One of Canada's top Arctic archeologists says the remnants of a stone-and-sod wall unearthed on southern Baffin Island may be traces of a shelter built more than 700 years ago by Norse seafarers - a stunning find that would be just the second location in the New World with evidence of a Viking-built structure.
Canwest News Service reported that the signs of a possible medieval Norse presence in the Canadian territory of Nunavut were found at the previously examined Nanook archeological site, about 200 km southwest of Iqaluit, where people of the now-extinct Dorset culture once occupied a stretch of Hudson Strait shoreline.
Newfoundland's L'Anse aux Meadows is the only known location of a Viking settlement in North America. But over the past 10 years, research teams led by the Canadian Museum of Civilization's chief of Arctic archeology, Pat Sutherland, have compiled evidence from field studies and archived collections that suggests Norse explorers were visiting other parts of Canada.
At three sites on Baffin Island, which the Norse called 'Helluland' or 'land of stone slabs', and at another in northern Labrador, the researchers have documented dozens of suspected Norse artifacts such as Scandinavian-style spun yarn, distinctively notched and decorated wood objects and whetstones for sharpening knives and axes. A single human tooth from one of the sites was tested a few years ago for possible European DNA, but the results were inconclusive.
Among the new artifacts found near the sod-and-stone features at Nanook is a whalebone spade - consistent with tools found at Norse sites in Greenland, and which might have been used to cut sections of turf for the shelter.
There is also evidence at Nanook of what appears to be a rock-lined drainage system comparable to ones found at proven Viking sites.
The apparent "architectural elements" found at the site "still have to be confirmed," Sutherland told Canwest News Service. "They're definitely anomalous for Dorset culture. And when you see these things in connection with Norse artifacts, it suggests that there may have been some kind of a shore station."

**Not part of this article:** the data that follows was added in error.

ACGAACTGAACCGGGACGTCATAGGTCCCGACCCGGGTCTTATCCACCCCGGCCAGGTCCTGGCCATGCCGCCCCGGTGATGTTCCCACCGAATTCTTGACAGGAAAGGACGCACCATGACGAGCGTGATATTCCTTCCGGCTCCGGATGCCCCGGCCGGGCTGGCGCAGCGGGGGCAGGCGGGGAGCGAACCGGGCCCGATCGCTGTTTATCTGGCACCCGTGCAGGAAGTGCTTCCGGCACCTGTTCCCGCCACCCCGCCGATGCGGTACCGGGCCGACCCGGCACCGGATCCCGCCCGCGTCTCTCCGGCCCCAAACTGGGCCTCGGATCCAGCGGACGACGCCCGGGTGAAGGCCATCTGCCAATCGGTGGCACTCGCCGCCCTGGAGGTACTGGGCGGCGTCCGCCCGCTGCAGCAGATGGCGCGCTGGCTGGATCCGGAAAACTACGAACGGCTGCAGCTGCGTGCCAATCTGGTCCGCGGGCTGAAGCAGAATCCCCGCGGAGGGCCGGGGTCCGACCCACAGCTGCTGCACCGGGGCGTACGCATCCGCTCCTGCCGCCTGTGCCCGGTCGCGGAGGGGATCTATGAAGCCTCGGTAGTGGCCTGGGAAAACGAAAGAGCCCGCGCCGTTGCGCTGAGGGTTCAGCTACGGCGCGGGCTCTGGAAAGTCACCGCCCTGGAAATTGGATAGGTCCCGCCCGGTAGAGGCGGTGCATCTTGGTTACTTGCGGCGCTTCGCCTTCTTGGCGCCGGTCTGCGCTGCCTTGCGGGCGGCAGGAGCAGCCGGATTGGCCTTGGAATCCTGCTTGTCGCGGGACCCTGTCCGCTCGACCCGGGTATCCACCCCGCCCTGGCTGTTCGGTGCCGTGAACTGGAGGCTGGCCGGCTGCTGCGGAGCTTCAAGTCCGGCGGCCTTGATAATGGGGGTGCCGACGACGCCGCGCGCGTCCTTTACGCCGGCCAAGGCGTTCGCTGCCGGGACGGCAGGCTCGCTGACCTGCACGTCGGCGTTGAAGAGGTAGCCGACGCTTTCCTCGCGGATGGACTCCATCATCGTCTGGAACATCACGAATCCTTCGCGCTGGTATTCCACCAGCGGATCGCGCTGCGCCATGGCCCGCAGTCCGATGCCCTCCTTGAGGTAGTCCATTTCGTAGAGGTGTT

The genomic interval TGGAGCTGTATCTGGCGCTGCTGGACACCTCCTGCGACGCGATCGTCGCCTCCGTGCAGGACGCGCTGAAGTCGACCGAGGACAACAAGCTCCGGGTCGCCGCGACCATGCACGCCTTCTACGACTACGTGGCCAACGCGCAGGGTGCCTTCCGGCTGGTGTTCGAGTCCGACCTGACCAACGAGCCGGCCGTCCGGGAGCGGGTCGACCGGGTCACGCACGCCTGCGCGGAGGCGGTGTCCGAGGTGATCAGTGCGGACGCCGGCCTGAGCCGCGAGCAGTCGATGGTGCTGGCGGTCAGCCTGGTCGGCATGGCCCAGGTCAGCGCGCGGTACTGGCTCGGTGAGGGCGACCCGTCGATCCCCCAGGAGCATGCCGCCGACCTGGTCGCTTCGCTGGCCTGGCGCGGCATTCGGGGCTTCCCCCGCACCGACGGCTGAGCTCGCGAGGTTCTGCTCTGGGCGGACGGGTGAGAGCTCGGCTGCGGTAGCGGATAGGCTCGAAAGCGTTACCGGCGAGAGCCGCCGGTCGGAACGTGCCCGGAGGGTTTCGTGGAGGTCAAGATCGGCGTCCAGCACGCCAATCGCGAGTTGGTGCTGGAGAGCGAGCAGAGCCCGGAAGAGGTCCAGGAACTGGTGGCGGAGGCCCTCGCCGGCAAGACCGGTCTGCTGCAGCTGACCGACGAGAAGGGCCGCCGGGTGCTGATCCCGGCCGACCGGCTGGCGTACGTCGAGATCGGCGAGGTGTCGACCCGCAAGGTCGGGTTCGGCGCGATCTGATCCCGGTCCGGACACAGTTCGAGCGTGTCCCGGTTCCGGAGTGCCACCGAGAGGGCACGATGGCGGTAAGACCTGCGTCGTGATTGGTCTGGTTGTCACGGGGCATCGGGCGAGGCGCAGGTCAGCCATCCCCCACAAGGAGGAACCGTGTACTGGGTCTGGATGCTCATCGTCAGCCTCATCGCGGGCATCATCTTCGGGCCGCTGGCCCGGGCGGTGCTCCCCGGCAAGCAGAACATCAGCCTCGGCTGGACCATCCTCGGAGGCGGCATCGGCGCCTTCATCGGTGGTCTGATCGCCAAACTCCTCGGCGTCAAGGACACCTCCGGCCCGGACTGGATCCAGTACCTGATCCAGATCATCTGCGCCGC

Sutherland's theory is that Norse sailors continued to travel between Greenland and Arctic Canada for generations after the failed colonization bid in Newfoundland. She believes they encountered and possibly traded with the Dorset, ancient aboriginals who were later overrun - probably before 1400 A.D. - by the eastward-migrating Thule
ancestors of modern Inuit.
The theory is a controversial one. University of Waterloo archeologist Robert Park recently challenged the dating of artifacts and Sutherland's interpretations of evidence in a paper published by the journal Antiquity.
Park argues that the "most plausible explanation" for Norse-like traces at Nanook and other sites is that "none of these traits come from Dorset-European contact."
He suggests such items may have been developed without any Norse influence by the ancient indigenous inhabitants of northern Canada. "Despite the difficulty of proving a negative - i.e. establishing that Dorset did not come into contact with the Norse - on the basis of these data there appears to be no convincing archeological evidence that contact occurred," Park concludes.
Sutherland insists that while proof of Norse-Dorset interaction isn't overwhelming, there are now "several lines of evidence" pointing to sustained contact. And she notes that the kind of ``boulders and turf'' structural feature observed at Nanook is "atypical for Dorset" and consistent with Norse culture.
"I think in any scientific field, when something new comes along that hasn't been given much consideration in the past, it generates debate," she said.
Sutherland, whose research is also featured in the current issue of Canadian Geographic, said a scientific paper summarizing a decade's worth of work on the national museum's Helluland project is due to be published in August. Further field work at a Dorset site in northern Labrador is scheduled for 2010, she added.